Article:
March 18, 1946 |
Youngstown, Ohio, U.S.
|Spouse(s)||Jeanne Carney (1973–1995)
Kate Mulgrew (1999–2014)
|Alma mater||Youngstown State University
Cleveland State University
Timothy Hagan (born March 18, 1946), is a Democratic politician in Ohio. He served as Cuyahoga County Commissioner and other local offices from the 1980s through 2000s, and was his party's nominee for the governorship of Ohio in 2002.
Hagan was born and grew up in Youngstown, Ohio, as one of fourteen siblings (including a twin brother, James). Hagan's father, Bob, was a Trumbull County Commissioner and, later, a State Representative. After graduating from Ursuline High School, Hagan attended Youngstown State University (then known as Youngstown State College). He was drafted for military service during the Vietnam War and served in Germany in the late 1960s. After leaving the military, he worked as a baker and steelworker in Youngstown before going on to earn a degree in urban studies from Cleveland State University in 1975. He then worked as a social worker in Youngstown.
In 1978, Hagan became chairman of the Cuyahoga County Democratic Party, beating Garfield Heights ward leader Henry S. Trubiano. In that position, he became one of the first Democrats to endorse Edward M. Kennedy in the 1980 presidential election over the sitting Democratic President Jimmy Carter. Prior to his endorsement, Hagan had been a guest of Kennedy at his home in Hyannisport.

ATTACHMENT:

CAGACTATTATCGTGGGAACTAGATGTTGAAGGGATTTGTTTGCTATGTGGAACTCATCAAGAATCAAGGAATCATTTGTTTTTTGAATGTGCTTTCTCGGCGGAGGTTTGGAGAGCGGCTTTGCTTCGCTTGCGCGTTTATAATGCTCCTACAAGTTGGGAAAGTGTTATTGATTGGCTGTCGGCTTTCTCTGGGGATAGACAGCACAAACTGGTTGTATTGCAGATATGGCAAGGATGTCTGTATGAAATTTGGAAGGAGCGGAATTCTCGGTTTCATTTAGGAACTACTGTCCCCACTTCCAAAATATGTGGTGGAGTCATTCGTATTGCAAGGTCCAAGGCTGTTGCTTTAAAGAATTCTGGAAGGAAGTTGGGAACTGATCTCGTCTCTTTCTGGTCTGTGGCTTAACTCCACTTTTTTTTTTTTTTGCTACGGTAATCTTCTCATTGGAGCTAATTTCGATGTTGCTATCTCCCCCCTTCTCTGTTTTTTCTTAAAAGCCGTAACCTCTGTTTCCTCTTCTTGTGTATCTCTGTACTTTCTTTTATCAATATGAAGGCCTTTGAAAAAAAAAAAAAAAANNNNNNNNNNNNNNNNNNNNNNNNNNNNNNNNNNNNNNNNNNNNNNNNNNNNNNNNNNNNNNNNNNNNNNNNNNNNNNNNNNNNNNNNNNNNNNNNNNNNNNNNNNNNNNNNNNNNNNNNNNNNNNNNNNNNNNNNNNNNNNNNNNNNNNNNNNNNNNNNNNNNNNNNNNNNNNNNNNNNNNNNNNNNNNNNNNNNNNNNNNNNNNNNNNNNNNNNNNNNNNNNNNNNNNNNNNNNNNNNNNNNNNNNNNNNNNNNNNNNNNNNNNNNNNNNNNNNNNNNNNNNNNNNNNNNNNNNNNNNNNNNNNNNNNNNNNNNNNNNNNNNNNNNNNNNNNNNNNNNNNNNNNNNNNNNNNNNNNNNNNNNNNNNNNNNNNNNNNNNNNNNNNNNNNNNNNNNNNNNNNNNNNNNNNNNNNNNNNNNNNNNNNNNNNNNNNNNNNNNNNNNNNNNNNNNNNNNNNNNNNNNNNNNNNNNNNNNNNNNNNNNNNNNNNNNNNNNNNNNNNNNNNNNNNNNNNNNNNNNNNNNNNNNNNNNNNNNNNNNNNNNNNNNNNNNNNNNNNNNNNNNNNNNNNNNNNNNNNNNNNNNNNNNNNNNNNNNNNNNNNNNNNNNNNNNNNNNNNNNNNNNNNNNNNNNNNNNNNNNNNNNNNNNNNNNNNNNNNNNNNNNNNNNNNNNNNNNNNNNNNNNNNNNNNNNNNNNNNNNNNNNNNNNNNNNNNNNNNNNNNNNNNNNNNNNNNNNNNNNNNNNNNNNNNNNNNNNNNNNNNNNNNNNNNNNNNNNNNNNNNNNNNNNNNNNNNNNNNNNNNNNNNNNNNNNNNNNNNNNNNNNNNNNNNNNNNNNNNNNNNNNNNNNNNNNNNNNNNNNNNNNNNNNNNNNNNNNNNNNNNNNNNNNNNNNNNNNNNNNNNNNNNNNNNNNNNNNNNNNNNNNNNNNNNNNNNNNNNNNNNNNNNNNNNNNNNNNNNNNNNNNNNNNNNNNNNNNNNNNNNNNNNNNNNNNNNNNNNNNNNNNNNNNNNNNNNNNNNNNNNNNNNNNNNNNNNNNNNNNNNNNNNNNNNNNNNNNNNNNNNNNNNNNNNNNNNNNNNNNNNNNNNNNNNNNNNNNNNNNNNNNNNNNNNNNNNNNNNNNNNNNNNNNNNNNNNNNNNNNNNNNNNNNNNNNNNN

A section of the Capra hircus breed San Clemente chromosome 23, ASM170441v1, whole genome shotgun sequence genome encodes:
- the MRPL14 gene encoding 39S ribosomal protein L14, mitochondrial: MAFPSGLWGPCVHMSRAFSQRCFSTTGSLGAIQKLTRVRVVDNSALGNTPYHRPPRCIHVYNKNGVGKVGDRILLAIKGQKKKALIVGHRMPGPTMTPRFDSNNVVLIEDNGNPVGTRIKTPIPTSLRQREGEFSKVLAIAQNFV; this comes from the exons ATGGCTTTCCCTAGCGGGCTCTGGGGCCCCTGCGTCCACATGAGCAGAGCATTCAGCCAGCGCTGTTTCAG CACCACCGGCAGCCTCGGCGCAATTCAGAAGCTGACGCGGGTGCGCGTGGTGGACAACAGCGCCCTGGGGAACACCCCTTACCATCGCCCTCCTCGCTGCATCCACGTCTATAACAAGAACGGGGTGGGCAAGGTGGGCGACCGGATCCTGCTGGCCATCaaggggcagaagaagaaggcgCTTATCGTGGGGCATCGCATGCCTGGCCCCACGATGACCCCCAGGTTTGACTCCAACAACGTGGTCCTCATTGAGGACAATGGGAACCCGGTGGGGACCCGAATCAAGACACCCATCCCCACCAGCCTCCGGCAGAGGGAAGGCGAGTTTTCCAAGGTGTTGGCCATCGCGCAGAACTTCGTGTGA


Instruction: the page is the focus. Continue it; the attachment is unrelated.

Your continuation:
Hagan was appointed Cuyahoga County's county recorder, but he failed to keep the seat in an election. He then ran for a seat on the Cuyahoga County board of commissioners, losing to Republican Virgil Brown. He ran again in 1981, this time successfully. Hagan served on the county commission for 16 years (1982–1998).
In 1989, Hagan made an unsuccessful attempt for the office of mayor of Cleveland, losing the Democratic primary to Ohio State Senator Michael R. White, who went on to defeat Cleveland City Council President George L. Forbes in the general election. In 1992, with White's endorsement, Hagan made an unsuccessful bid for a seat in the U.S. House of Representatives, losing in the Democratic primary to incumbent U.S. Rep. Mary Rose Oakar.
Hagan described himself as an avowed liberal, ingrained by his father's politics, and expressed regret at the conservative trend in the Democratic Party in the 1990s. He was known to quote Albert Camus in his speeches, a habit that did not earn him the affection of blue-collar voters. However, he allowed for compromises with his innate liberalism, agreeing to go along with government funding for the Cleveland Gateway project, which included the construction of Jacobs Field and Gund Arena.
Hagan has received praise from both sides of the political aisle. Republican Jim Petro, the state auditor and former fellow county commissioner, called him "the most honorable politician I've ever known." He even earned the friendship of former rival Forbes, who, during the 1989 election, had described Hagan as a "pimp."
Hagan ran into political trouble when it was revealed that Cuyahoga County Treasurer Francis E. Gaul (famous for saying that "Most people in Cleveland think Camus is the whale at SeaWorld," in reference to Hagan) had made risky investments using county funds, having assured the Board of Commissioners that the Secured Assets Fund Earnings (SAFE) fund was free of risk. Hagan was called as a witness for the defense in Gaul's trial, saying that he had "implicitly" trusted Gaul's reassurances that the investments were safe.